TORONTO (Reuters) - The Canadian dollar edged higher against its U.S. counterpart on Monday, helped by data showing an improvement in the U.S. housing market, which fueled hopes of stronger growth by Canada’s largest trading partner.
U.S. pending home sales in January hit a near two-year high, defying economists’ expectations of a contraction and supporting recent signs the U.S. housing market is improving.
“We’re probably going to see the Canadian economy pick up some of the momentum coming out of the States, assuming commodity prices remain supportive of the rally overall even though you get days like this where you get a pullback in oil and a pullback in gold,” said Andrew Pyle, a wealth advisor at ScotiaMcLeod.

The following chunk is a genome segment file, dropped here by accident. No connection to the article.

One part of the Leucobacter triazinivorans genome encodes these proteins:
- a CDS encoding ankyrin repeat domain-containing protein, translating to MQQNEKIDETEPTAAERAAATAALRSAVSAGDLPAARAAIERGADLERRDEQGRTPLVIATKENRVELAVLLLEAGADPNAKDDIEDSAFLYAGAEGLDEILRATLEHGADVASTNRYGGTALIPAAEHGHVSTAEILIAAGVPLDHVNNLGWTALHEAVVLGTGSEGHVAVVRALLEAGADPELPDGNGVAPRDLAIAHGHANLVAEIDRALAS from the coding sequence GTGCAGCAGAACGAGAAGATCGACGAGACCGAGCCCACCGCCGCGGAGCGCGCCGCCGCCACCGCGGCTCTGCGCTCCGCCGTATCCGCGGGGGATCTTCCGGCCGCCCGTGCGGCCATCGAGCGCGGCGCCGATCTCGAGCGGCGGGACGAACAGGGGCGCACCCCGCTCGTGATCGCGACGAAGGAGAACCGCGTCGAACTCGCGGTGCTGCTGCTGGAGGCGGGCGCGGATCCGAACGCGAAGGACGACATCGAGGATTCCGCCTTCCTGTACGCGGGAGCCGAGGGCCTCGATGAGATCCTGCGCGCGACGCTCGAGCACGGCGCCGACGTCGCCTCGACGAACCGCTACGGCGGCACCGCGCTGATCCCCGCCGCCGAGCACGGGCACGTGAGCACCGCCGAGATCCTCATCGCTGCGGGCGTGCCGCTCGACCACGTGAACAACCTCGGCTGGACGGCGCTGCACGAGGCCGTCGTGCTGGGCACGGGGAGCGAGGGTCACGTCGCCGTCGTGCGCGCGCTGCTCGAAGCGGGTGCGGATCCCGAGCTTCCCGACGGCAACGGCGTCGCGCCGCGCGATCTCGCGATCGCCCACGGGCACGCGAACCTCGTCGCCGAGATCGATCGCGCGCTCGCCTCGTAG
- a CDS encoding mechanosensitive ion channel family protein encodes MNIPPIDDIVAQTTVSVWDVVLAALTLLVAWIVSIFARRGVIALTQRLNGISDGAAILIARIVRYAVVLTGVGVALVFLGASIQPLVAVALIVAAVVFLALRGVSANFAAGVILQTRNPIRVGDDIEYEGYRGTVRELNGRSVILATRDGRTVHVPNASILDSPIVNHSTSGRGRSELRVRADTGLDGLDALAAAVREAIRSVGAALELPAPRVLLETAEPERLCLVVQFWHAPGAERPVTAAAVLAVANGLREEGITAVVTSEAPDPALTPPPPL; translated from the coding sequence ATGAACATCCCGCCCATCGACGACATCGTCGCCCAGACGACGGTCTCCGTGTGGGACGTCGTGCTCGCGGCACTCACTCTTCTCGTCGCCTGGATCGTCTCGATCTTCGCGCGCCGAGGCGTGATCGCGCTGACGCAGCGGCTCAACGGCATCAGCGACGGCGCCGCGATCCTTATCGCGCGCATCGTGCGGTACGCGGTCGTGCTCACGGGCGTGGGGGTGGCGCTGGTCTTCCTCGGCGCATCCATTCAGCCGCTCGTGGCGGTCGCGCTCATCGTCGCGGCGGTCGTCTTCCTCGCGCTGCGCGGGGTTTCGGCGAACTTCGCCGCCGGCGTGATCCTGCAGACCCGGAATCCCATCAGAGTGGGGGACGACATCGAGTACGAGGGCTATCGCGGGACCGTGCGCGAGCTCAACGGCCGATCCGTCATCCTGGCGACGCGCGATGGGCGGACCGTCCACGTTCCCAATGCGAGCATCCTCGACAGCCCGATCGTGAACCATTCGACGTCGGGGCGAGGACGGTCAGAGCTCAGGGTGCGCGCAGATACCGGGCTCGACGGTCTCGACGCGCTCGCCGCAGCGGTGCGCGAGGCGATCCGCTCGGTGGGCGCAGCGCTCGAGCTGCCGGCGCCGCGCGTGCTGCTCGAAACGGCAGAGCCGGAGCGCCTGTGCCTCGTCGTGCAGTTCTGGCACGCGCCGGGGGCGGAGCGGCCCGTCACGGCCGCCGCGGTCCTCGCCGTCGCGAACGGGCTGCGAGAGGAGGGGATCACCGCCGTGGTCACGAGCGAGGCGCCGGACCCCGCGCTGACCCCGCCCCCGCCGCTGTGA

Oil prices pulled back after a string of higher settlements as concerns that high energy costs might curb economic growth countered supportive fears about Iran and potential supply disruptions. <O/R>
Gold prices also eased, as a weaker euro and oil’s retreat halted the metal’s attempt to test technical resistance at above $1,800 an ounce following last week’s sharp rally. <GOL/>
The Canadian dollar finished at C$0.9992 versus the U.S. dollar, or $1.0008, compared with Friday’s close at C$0.9997 to the U.S. dollar, or $1.0003.
The currency hit earlier C$1.0050, its weakest level since February 16.
Breaking beyond that level would open up the way towards C$1.0150, said Adam Button, currency analyst at ForexLive in Montreal.
The Canadian dollar and some other risk-averse assets struggled early in the wake of a meeting of Group of 20 finance ministers and central bankers.
The G20 policymakers said on Sunday they were “alert to the risks of higher oil prices” and discussed at length the impact that sanctions on Iran will have on crude supplies and global growth.
Canadian bond prices edged higher across the curve. The two-year bond was up a Canadian cent to yield 1.071 percent. The 10-year bond climbed 10 Canadian cents to yield 2.012 percent.
Editing by Jeffrey Hodgson